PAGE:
WHERE TO GET IT: To find Marta! Big & Small, check your local public library, your local bookstore, or IndieBound. Also, check out GoodreadsAmazon, and Barnes & Noble.

copyright Meredith Zinner PhotographyABOUT THE AUTHOR: Jen Arena is a former editorial director at Random House Books for Young Readers. She now writes books for children full time, including 100 Snowmen, a wintry counting story, and Besos for Baby, a bilingual board book of kisses. Her books have been translated into French, Korean, Arabic, and of course, Spanish.

 

 

Image resultABOUT THE ILLUSTRATOR:  Angela Dominguez was born in Mexico City, grew up in the great state of Texas, and lived in San Francisco. She’s the author and illustrator of picture books such as Let’s Go, Hugo!;Santiago StaysKnit Together, and Maria Had a Little Llama, which was an American Library Association Pura Pelpré Honor Book for Illustration. She now writes and creates in her studio in Brooklyn, New York.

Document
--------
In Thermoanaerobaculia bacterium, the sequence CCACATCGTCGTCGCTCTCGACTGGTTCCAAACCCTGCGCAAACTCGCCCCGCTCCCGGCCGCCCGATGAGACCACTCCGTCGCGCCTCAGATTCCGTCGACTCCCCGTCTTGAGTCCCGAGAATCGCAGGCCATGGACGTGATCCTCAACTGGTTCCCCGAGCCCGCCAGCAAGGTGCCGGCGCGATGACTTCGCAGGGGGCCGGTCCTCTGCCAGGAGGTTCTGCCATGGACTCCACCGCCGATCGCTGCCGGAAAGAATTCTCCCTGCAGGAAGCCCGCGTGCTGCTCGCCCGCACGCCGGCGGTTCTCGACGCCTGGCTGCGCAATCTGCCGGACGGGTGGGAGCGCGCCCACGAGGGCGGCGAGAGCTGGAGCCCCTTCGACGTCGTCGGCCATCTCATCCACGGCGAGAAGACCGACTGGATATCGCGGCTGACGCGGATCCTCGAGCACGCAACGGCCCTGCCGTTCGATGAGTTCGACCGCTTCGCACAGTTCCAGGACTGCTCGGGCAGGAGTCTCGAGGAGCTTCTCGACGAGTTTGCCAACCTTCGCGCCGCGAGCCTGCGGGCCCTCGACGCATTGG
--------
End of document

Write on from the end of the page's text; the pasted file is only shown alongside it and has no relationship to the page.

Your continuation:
THE CHUPACABRA ATE THE CANDELABRA

The Chupacabra Ate the Candelabra CoverDESCRIPTION OF THE BOOK: Like most goats, Jayna, Bumsie, and Pep’s greatest fear is being eaten for dinner by the legendary chupacabra. (It’s common knowledge that goats are a chupacabra’s favorite food!) One night, tired of living in fear, the impetuous goats whip out their trusty candelabra and head off to find the beast and scare it away before it can find them. Little do they know that candelabras are the chupacabra’s third-favorite food . . . and he isn’t about to stop there. This chupacabra has quite the appetite, and the goats are in for a big surprise!